New Brunswick

Another bad year for New Brunswick honey bees

Another bad year for honey bees in New Brunswick and other parts of Canada have more beekeepers turning to importing bees from countries overseas.

On average, beekeepers saw 25 per cent bee die-off among colonies

In this photo taken Monday, April 15, 2013, honey bees and the queen (with yellow dot) sit on a honeycomb in Wezembeek-Oppem near Brussels. EU Member States meet on April 29, to decide on a proposal by the European Commission to impose a 2-year moratorium on neonicotinoid pesticides, which many scientists agree are the driving force behind Europe's dramatic bee decline. (AP Photo/Yves Logghe)

Another bad year for honey bees in New Brunswick and other parts of Canada has more beekeepers turning to importing bees from countries overseas.

Paul Vautour, director of the Maritime Beekeepers Association and Maritime representative on the Canadian Honey Council, said things had been looking up but said beekeepers are facing serious losses once again.

He said a declining local bee population means paying to have other hives, or colonies, brought in. Bees are essential crop pollinators, and resorting to importation can be expensive.

"It’s the crops that will suffer from it, wild blueberries for example, unfortunately we have to import hives from Ontario and Quebec into this province. What the public doesn't understand, I think, there are probably 20,000 hives or as we call them, colonies … that are being imported from Ontario and Quebec into the northern part of our province here to do pollination and the average price I guess would be about $125 per colony that comes in here," he said.

At that price, importing that many colonies adds up to about $2.5 million.

Vautour said on average, New Brunswick beekeepers saw 25 per cent die-off over the winter, but he said his own bees did much worse.

"Mine were pretty bad. They didn't make it through the winter too well, the clusters were quite small in the hive and with the protracted winter we had, it wasn't as good a winter as we normally get. I had a lot of losses this spring, probably upwards of 80 per cent," he said.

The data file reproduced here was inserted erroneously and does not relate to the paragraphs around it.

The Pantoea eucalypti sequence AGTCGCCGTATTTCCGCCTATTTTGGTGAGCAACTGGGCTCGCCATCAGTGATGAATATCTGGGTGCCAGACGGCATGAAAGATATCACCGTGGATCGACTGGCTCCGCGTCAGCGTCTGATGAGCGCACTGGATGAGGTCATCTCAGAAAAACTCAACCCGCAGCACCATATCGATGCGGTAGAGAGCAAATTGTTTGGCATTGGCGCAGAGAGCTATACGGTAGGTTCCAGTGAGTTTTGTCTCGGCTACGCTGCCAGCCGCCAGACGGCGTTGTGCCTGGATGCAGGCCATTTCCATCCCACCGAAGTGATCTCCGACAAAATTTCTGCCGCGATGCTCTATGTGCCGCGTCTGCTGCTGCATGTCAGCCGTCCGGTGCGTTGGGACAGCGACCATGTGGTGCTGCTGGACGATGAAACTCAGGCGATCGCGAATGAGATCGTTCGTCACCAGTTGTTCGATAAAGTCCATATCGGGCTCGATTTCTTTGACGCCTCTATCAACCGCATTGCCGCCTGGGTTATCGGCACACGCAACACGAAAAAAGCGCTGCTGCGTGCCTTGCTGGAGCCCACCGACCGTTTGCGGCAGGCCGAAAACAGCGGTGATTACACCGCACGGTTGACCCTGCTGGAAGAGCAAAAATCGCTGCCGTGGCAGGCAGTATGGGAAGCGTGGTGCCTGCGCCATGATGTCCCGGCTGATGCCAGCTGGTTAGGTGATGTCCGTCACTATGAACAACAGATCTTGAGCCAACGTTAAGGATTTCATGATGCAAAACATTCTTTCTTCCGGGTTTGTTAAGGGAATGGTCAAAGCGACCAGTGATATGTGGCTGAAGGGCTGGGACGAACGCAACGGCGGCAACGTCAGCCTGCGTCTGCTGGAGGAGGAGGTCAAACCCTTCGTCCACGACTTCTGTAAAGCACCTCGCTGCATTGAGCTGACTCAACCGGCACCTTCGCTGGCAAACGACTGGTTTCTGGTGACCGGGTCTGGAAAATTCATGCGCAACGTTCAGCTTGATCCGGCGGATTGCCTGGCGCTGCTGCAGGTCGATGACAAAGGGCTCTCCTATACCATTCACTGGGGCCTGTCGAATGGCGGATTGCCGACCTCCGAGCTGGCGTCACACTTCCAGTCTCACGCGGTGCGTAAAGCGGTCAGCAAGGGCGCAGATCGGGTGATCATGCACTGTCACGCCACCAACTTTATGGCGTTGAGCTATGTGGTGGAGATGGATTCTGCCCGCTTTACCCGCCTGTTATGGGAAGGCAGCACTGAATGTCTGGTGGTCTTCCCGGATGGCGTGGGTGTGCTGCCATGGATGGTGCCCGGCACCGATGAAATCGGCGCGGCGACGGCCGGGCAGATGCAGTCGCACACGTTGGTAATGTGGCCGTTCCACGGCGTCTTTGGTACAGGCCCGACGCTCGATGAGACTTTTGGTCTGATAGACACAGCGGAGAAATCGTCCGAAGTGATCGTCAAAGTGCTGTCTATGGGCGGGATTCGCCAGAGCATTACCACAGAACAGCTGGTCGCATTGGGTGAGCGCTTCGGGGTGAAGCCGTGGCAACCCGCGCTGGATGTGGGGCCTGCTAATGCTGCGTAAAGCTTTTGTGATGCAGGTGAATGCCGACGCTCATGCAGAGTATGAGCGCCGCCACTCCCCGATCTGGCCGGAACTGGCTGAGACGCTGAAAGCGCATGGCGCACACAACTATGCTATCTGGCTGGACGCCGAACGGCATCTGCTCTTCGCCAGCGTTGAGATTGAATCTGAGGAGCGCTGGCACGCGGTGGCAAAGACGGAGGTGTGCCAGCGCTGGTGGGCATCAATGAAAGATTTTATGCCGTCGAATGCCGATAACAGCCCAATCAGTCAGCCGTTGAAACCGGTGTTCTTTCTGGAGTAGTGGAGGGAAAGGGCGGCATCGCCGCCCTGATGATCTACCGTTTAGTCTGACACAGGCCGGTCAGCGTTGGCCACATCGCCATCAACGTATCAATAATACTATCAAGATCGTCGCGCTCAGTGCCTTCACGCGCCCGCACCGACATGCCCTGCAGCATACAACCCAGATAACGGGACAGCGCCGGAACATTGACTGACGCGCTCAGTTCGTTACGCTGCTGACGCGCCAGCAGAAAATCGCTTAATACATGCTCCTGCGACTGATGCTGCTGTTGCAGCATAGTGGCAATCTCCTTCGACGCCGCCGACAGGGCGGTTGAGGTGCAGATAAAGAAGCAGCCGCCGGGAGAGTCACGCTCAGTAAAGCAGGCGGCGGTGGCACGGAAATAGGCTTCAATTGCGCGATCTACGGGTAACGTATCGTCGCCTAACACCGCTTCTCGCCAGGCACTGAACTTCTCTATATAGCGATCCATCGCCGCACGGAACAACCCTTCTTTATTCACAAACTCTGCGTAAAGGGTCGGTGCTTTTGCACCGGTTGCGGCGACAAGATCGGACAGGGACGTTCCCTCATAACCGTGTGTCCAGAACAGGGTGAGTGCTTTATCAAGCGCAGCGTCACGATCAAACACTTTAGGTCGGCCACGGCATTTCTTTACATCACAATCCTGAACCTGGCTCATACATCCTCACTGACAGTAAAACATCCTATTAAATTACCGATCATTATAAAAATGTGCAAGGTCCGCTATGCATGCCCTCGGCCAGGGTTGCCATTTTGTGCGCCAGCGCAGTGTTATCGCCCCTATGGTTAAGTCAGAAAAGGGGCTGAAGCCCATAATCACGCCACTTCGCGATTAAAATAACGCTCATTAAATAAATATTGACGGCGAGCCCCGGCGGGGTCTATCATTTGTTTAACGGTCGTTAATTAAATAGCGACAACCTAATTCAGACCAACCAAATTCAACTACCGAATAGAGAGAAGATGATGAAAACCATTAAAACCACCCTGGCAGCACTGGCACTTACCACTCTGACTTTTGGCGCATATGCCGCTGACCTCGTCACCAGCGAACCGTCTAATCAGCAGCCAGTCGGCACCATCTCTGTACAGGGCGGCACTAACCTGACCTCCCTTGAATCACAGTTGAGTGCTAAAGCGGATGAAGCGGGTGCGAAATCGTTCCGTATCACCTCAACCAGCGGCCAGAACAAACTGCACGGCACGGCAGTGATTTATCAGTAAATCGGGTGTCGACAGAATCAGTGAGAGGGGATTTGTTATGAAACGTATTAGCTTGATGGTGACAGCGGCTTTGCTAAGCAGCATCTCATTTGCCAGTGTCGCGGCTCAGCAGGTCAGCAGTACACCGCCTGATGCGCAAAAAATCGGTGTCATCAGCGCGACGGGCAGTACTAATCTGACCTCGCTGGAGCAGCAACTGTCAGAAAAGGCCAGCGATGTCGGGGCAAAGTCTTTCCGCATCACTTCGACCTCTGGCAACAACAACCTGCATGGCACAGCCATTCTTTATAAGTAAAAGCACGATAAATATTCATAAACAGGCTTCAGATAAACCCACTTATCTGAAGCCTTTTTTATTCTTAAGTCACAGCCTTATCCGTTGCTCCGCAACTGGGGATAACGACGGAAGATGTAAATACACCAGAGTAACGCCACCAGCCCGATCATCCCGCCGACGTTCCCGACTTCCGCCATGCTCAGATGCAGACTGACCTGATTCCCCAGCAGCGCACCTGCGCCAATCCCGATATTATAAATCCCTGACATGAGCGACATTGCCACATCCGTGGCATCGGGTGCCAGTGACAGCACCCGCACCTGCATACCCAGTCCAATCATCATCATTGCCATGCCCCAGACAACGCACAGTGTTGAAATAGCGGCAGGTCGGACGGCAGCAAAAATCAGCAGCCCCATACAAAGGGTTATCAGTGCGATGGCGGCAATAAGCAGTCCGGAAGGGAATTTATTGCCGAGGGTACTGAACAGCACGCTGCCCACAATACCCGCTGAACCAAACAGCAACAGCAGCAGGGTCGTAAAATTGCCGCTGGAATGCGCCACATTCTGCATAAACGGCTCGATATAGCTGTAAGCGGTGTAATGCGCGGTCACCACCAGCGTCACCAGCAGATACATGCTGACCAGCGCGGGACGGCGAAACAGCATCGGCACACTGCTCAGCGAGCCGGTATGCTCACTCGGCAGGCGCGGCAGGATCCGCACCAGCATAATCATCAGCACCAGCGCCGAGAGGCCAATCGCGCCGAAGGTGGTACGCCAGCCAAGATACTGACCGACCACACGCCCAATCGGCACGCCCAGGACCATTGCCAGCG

In Fredericton, Vautour said there is only one large beekeeper still in operation, and he suffered big losses this winter. On P.E.I. large beekeeping operations also saw big losses, Vautour said.

"We keep thinking that next year will be better, and next year’s going to be better and we just keep at it. It's the love of beekeeping," he said.

"We have a love for our bees. You’d have to be a beekeeper to understand. There’s something about us. We just don’t give up," he said.

Unlike their neighbours, Nova Scotia bees had a much better winter, making for a promising year. The worst year saw an average of 40 per cent of bees in the province die. This year, only 15 per cent died over the winter.

Big bee die-offs in recent years

Colony collapse disorder involves the sudden death of a large number of bees that leave the hive and disappear, reducing colonies to a handful of bees or no bees at all. The phenomenon has been occurring with increasing regularity since 2006.

"At one time we used to have about 5 per cent to 10 per cent losses. Since 2007 we’ve been having worse losses than that, probably around the 50 per cent and less range. Thirty-five per cent would be a good year for me, I think, but that’s a terrible year in any other times," said Vautour. 

After years like this, Vautour said that beekeepers will import queens from places as far away as New Zealand, Australia, Hawaii and Chile. Beekeepers take the the strongest, surviving hives, divide them and add the new queen.

Many factors in bee colony collapse

Vautour said there are a myriad of factors that scientists have linked to bee colony collapse in recent years.

For instance, drought at the end of last summer resulted in little honey-making nectar coming into the colonies. The new bees that emerge in the early fall that will live in the hives throughout the winter are left at a disadvantage, with less honey to sustain them over the winter.

Vautour said though this past winter wasn’t particularly cold, it was drawn-out. Bees are one of the few insect species to remain active over the winter. In colder winter months, bees eat the honey produced throughout the summer, then form clusters to stay warm. Long, cold spells force bees to stay together to stay warm, keeping them from moving around and feeding on honey stores.

Weather is one of many causes of mass bee die-offs. Pesticides are another possible cause.

A few weeks ago, the European Union proposed a two-year moratorium on nicotine-containing pesticides that many scientists agree are the driving force behind Europe's dramatic bee decline. The EU’s decision has prompted calls in Canada to implement a similar ban on neonicotinoids used on corn and canola crops.

Recent studies have suggested that fungi and viruses or parasites may also be to blame.